developing countries
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Why Developing Countries Remain Stuck No Matter the Effort

Have you ever wondered why some nations are always in a dire situation? Isn’t it hard to comprehend why some developing countries like Congo, Ukraine, Panama, Afghanistan, Somalia, and Sudan are always involved in horrific civil wars? Why don’t they stop these costly wars and focus on building their economies? 

Isn’t it also hard to explain the current situation in the Middle East? Since 2010, many Arab countries have been destroyed by wars and humanitarian crises.

Look at Yemen, Syria, Libya, and Iraq. How come tyrants like the Assad regime of Syria, whose regime committed some of the worst crimes against humanity in recent history — while the world is watching — have survived this far?

Even Canada, one of the most advanced countries globally, a country that always ranks high in quality of life, has many food insecure Indigenous communities with no access to clean water.

You might be thinking that the misery of developing nations is their fault. If only they could learn to build democratic societies that allow a free market and freedom of speech, then they’d win against poverty and corruption.

You might be frustrated that we, “the developed world,” must step up for these troubled nations and pay the bill. You might be sad that many innocent kids are victims of their totalitarian regimes, and you donate generously to save them.

Or you might not care anymore because developing countries will never “get it,” so why should you care, right?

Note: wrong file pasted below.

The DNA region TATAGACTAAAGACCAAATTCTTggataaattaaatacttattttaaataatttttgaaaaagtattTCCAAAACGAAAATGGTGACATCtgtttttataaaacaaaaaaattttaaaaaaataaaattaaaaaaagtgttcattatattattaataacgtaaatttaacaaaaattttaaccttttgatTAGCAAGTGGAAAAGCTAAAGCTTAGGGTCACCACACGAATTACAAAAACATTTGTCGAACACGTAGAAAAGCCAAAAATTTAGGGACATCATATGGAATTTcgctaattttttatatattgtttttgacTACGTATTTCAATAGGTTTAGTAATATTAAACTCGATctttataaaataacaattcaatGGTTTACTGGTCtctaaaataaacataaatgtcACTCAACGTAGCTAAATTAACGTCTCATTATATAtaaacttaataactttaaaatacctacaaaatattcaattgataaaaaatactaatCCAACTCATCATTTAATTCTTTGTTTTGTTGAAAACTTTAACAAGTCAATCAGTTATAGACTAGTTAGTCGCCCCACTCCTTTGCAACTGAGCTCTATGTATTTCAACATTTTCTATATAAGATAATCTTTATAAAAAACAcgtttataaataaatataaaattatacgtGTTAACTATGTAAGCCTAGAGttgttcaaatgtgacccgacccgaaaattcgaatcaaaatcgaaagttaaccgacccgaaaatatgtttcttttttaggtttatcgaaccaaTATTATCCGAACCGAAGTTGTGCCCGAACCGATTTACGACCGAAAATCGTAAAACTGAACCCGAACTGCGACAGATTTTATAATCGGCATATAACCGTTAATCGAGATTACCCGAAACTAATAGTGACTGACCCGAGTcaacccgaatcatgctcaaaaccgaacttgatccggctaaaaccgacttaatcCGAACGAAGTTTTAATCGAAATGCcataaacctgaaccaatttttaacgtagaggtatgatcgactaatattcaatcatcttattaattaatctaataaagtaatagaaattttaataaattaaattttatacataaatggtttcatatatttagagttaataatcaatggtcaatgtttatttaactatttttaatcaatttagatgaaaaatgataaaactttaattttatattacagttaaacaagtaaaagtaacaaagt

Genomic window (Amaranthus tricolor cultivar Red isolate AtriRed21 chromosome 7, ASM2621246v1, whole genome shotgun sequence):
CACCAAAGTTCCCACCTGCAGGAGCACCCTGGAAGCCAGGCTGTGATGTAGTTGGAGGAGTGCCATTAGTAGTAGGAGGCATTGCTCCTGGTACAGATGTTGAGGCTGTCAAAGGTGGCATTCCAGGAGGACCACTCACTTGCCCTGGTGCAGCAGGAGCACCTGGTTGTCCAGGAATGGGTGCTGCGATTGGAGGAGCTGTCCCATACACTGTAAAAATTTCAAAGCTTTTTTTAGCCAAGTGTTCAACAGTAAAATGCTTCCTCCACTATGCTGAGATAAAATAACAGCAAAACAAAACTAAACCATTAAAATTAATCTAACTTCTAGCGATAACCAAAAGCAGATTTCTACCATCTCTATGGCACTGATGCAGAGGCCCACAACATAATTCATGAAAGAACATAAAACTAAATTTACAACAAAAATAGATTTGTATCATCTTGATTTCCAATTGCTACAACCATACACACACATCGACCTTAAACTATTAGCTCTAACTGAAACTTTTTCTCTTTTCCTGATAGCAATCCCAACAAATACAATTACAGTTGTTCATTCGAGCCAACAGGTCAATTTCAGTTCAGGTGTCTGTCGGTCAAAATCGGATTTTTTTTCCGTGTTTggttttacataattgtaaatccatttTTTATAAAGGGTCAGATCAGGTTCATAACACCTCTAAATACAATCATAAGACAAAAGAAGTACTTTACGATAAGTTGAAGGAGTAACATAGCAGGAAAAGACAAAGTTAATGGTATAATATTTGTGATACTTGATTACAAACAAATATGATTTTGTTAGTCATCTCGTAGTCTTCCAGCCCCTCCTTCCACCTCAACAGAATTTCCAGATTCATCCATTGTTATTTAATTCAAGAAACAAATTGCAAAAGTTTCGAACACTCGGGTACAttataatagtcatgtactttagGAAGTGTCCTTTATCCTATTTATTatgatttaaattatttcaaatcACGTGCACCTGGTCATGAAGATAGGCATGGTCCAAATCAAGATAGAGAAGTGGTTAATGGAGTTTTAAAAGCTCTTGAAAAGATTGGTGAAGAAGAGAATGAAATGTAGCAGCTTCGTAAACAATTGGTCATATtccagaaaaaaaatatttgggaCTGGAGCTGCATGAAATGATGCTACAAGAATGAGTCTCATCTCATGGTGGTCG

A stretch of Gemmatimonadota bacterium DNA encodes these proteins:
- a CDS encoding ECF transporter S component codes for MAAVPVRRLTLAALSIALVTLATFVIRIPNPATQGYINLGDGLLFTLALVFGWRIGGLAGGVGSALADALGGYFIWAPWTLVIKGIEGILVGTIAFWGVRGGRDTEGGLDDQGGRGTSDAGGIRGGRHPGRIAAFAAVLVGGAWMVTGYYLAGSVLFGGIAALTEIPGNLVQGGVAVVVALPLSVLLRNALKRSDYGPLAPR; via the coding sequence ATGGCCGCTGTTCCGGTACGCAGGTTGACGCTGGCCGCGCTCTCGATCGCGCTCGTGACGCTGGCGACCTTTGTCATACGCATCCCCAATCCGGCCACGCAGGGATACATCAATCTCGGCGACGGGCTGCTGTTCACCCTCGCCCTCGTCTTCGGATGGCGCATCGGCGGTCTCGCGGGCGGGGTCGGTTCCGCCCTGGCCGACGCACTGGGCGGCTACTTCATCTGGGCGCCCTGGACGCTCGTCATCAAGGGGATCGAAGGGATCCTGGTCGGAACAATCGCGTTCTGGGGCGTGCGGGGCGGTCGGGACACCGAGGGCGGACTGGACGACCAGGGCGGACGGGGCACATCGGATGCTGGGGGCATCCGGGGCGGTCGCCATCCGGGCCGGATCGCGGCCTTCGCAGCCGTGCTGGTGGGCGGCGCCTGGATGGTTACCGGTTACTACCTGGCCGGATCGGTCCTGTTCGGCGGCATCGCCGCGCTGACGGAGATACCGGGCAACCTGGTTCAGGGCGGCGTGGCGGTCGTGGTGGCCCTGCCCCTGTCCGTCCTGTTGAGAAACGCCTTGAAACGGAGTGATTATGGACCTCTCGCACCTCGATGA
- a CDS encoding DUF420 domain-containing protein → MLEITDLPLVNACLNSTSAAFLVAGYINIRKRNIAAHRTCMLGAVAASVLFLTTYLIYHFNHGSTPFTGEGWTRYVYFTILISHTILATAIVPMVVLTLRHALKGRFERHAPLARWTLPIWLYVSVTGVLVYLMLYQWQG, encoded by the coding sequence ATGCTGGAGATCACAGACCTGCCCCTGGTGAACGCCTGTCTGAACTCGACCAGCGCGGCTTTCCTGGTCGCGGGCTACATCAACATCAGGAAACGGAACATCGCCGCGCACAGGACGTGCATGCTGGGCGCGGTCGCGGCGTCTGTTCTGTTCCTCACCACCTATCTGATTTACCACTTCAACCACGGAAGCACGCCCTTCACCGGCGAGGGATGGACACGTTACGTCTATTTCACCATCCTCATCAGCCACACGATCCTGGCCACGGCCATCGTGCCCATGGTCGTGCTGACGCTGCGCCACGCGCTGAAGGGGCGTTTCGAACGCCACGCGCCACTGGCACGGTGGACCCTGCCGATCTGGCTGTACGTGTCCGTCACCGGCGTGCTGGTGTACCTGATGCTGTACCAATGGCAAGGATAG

You should care because you have been fooled! These countries have the curse of destructive wealth; a wealth that probably paid for your comfortable life and destroyed theirs. 

It is devastating that their natural resources brought poverty, corruption, and unrest to these developing countries rather than prosperity.

The curse of a rich land

Did you know that Iraq, Iran, Nigeria, Venezuela, Congo, Gabon, Libya, and Angola are among the 15 countries of OPEC (organization of the petroleum exporting countries)? All these countries are wealthy with multiple natural resources.

It is devastating that their natural resources brought poverty, corruption, and unrest to these developing countries rather than prosperity.

Here is something interesting; did you know that amid all the wars, oil production never stopped in the OPEC countries? In fact, whenever a war starts, foreign deals follow.

Halliburton was awarded a $5 billion contract deal in 2004 — which is one year after the USA invaded Baghdad.

Who do you think this contract has served? Do you think it has served the oppressed Iraqi people that the USA “liberated”? Let us not fool ourselves.

Follow the money, and you will know who has the real interest in having rich countries undermined and governed by dictators. You will find countries that lecture about freedom and yet support the most oppressive dictators.

On May 20, 2017, U.S. President Trump and Saudi Arabia’s Salman bin Abdulaziz Al Saud signed a series of letters of intent for the Kingdom of Saudi Arabia to purchase arms from the United States, totaling the U.S. $110 billion immediately and $350 billion over ten years.

Saudi is using these arms in the war against Yemen, a country with one of the most strategic ports in the world.  

The curse of a strategic land

I am sure you have heard about the natural gas crisis in Europe. Russia achieved tremendous leverage over NATO at this point, as it controls the flow of natural gas to Germany and other countries.

Did you know that in 2011, a big pipeline project was supposed to supply Qatari natural gas to Europe through Syria?

2011 was also the year the Syrian uprise started. Is it a wonder that Russia is supporting the Syrian regime?

The current regime declined to let the pipeline go through the Syrian land, killing a strategic project for Syrians and protecting the monopoly of Russia over natural gas in Europe.